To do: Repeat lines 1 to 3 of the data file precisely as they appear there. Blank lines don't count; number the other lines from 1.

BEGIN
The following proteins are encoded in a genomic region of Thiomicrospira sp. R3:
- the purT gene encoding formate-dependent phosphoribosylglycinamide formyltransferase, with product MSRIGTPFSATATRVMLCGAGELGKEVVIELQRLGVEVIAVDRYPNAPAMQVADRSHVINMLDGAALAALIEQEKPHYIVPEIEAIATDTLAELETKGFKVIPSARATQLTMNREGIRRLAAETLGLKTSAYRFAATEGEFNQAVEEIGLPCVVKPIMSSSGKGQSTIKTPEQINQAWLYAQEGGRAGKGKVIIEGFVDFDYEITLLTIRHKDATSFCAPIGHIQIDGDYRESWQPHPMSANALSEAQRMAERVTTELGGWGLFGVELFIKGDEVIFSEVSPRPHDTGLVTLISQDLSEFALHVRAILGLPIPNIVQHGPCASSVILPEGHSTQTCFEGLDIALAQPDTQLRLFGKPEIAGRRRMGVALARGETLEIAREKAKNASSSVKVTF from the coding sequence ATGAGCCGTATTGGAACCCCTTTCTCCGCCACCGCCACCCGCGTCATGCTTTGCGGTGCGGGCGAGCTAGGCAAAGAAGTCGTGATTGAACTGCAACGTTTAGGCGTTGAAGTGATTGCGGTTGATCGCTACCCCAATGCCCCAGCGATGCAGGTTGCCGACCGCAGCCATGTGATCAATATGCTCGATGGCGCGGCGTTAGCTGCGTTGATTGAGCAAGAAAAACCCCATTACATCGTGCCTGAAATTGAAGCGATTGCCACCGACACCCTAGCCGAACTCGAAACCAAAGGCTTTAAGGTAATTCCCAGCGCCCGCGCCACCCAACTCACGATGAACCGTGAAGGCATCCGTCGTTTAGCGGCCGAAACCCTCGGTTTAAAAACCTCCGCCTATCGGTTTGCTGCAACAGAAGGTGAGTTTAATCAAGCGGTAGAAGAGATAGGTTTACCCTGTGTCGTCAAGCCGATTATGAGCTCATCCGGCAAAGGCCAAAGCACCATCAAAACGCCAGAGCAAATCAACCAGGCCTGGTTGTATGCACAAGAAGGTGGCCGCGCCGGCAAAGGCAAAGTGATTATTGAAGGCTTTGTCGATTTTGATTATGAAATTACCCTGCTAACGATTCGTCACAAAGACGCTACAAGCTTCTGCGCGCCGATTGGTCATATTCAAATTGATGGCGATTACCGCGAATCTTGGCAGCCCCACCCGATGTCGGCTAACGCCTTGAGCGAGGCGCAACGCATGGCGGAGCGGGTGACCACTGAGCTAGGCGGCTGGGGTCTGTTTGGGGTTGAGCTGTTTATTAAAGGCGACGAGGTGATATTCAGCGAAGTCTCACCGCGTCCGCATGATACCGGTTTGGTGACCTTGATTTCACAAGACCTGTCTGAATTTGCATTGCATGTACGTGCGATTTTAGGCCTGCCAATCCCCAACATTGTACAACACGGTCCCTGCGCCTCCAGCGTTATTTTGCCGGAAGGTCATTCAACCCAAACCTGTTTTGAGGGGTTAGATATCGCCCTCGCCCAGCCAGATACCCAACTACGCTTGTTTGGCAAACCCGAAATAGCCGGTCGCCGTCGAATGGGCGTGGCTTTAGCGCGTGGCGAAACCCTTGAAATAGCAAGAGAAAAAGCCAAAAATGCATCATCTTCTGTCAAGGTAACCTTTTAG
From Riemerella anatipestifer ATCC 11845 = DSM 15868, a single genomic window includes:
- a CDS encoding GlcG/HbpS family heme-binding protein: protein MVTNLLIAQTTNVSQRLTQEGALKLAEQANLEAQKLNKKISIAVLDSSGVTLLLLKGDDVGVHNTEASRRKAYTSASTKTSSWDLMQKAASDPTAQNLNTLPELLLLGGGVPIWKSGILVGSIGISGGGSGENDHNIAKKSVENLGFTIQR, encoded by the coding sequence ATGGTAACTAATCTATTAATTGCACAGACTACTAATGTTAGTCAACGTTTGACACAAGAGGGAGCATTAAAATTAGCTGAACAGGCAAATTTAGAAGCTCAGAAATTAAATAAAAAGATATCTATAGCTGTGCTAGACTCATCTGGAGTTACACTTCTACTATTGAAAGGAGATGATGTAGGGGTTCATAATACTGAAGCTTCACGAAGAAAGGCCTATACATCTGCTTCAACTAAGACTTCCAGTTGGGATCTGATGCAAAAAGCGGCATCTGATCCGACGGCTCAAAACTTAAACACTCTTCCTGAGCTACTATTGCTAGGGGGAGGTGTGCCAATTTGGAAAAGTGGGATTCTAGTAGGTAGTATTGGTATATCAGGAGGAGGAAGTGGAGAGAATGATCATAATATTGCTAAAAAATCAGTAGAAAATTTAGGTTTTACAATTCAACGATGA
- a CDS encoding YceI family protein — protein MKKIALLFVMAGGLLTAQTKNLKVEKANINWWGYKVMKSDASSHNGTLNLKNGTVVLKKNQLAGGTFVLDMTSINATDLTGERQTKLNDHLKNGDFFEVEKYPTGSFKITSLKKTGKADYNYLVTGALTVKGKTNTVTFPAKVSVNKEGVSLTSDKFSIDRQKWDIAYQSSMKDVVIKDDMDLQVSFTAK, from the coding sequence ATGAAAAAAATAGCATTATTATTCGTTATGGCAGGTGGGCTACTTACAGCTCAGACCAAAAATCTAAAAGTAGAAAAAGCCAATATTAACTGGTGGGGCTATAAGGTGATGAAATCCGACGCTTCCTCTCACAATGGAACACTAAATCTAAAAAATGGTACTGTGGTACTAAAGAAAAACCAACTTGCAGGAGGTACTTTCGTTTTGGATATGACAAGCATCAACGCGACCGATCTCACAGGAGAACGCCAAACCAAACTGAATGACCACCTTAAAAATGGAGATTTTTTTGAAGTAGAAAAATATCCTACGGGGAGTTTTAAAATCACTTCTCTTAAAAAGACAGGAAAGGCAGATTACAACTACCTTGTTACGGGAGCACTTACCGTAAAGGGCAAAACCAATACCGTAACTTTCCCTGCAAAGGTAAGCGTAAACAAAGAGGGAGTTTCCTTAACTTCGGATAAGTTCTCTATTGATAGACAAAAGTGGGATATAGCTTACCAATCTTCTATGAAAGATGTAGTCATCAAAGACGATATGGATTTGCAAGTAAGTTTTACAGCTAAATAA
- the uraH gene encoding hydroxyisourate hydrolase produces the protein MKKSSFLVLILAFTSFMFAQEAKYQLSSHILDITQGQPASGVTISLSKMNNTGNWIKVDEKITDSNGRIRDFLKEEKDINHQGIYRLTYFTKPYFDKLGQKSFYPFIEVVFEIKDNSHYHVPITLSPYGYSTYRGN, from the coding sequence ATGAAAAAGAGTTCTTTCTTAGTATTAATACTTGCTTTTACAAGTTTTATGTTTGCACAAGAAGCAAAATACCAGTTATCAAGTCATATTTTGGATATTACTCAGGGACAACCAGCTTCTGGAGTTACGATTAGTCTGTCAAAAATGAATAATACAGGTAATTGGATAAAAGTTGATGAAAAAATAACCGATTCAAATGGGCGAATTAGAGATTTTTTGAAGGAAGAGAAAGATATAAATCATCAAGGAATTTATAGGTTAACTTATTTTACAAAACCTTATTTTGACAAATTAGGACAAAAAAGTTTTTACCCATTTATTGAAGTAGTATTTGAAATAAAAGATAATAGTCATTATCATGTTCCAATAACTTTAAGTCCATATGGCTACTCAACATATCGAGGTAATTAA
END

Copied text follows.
The following proteins are encoded in a genomic region of Thiomicrospira sp. R3:
- the purT gene encoding formate-dependent phosphoribosylglycinamide formyltransferase, with product MSRIGTPFSATATRVMLCGAGELGKEVVIELQRLGVEVIAVDRYPNAPAMQVADRSHVINMLDGAALAALIEQEKPHYIVPEIEAIATDTLAELETKGFKVIPSARATQLTMNREGIRRLAAETLGLKTSAYRFAATEGEFNQAVEEIGLPCVVKPIMSSSGKGQSTIKTPEQINQAWLYAQEGGRAGKGKVIIEGFVDFDYEITLLTIRHKDATSFCAPIGHIQIDGDYRESWQPHPMSANALSEAQRMAERVTTELGGWGLFGVELFIKGDEVIFSEVSPRPHDTGLVTLISQDLSEFALHVRAILGLPIPNIVQHGPCASSVILPEGHSTQTCFEGLDIALAQPDTQLRLFGKPEIAGRRRMGVALARGETLEIAREKAKNASSSVKVTF from the coding sequence ATGAGCCGTATTGGAACCCCTTTCTCCGCCACCGCCACCCGCGTCATGCTTTGCGGTGCGGGCGAGCTAGGCAAAGAAGTCGTGATTGAACTGCAACGTTTAGGCGTTGAAGTGATTGCGGTTGATCGCTACCCCAATGCCCCAGCGATGCAGGTTGCCGACCGCAGCCATGTGATCAATATGCTCGATGGCGCGGCGTTAGCTGCGTTGATTGAGCAAGAAAAACCCCATTACATCGTGCCTGAAATTGAAGCGATTGCCACCGACACCCTAGCCGAACTCGAAACCAAAGGCTTTAAGGTAATTCCCAGCGCCCGCGCCACCCAACTCACGATGAACCGTGAAGGCATCCGTCGTTTAGCGGCCGAAACCCTCGGTTTAAAAACCTCCGCCTATCGGTTTGCTGCAACAGAAGGTGAGTTTAATCAAGCGGTAGAAGAGATAGGTTTACCCTGTGTCGTCAAGCCGATTATGAGCTCATCCGGCAAAGGCCAAAGCACCATCAAAACGCCAGAGCAAATCAACCAGGCCTGGTTGTATGCACAAGAAGGTGGCCGCGCCGGCAAAGGCAAAGTGATTATTGAAGGCTTTGTCGATTTTGATTATGAAATTACCCTGCTAACGATTCGTCACAAAGACGCTACAAGCTTCTGCGCGCCGATTGGTCATATTCAAATTGATGGCGATTACCGCGAATCTTGGCAGCCCCACCCGATGTCGGCTAACGCCTTGAGCGAGGCGCAACGCATGGCGGAGCGGGTGACCACTGAGCTAGGCGGCTGGGGTCTGTTTGGGGTTGAGCTGTTTATTAAAGGCGACGAGGTGATATTCAGCGAAGTCTCACCGCGTCCGCATGATACCGGTTTGGTGACCTTGATTTCACAAGACCTGTCTGAATTTGCATTGCATGTACGTGCGATTTTAGGCCTGCCAATCCCCAACATTGTACAACACGGTCCCTGCGCCTCCAGCGTTATTTTGCCGGAAGGTCATTCAACCCAAACCTGTTTTGAGGGGTTAGATATCGCCCTCGCCCAGCCAGATACCCAACTACGCTTGTTTGGCAAACCCGAAATAGCCGGTCGCCGTCGAATGGGCGTGGCTTTAGCGCGTGGCGAAACCCTTGAAATAGCAAGAGAAAAAGCCAAAAATGCATCATCTTCTGTCAAGGTAACCTTTTAG
From Riemerella anatipestifer ATCC 11845 = DSM 15868, a single genomic window includes: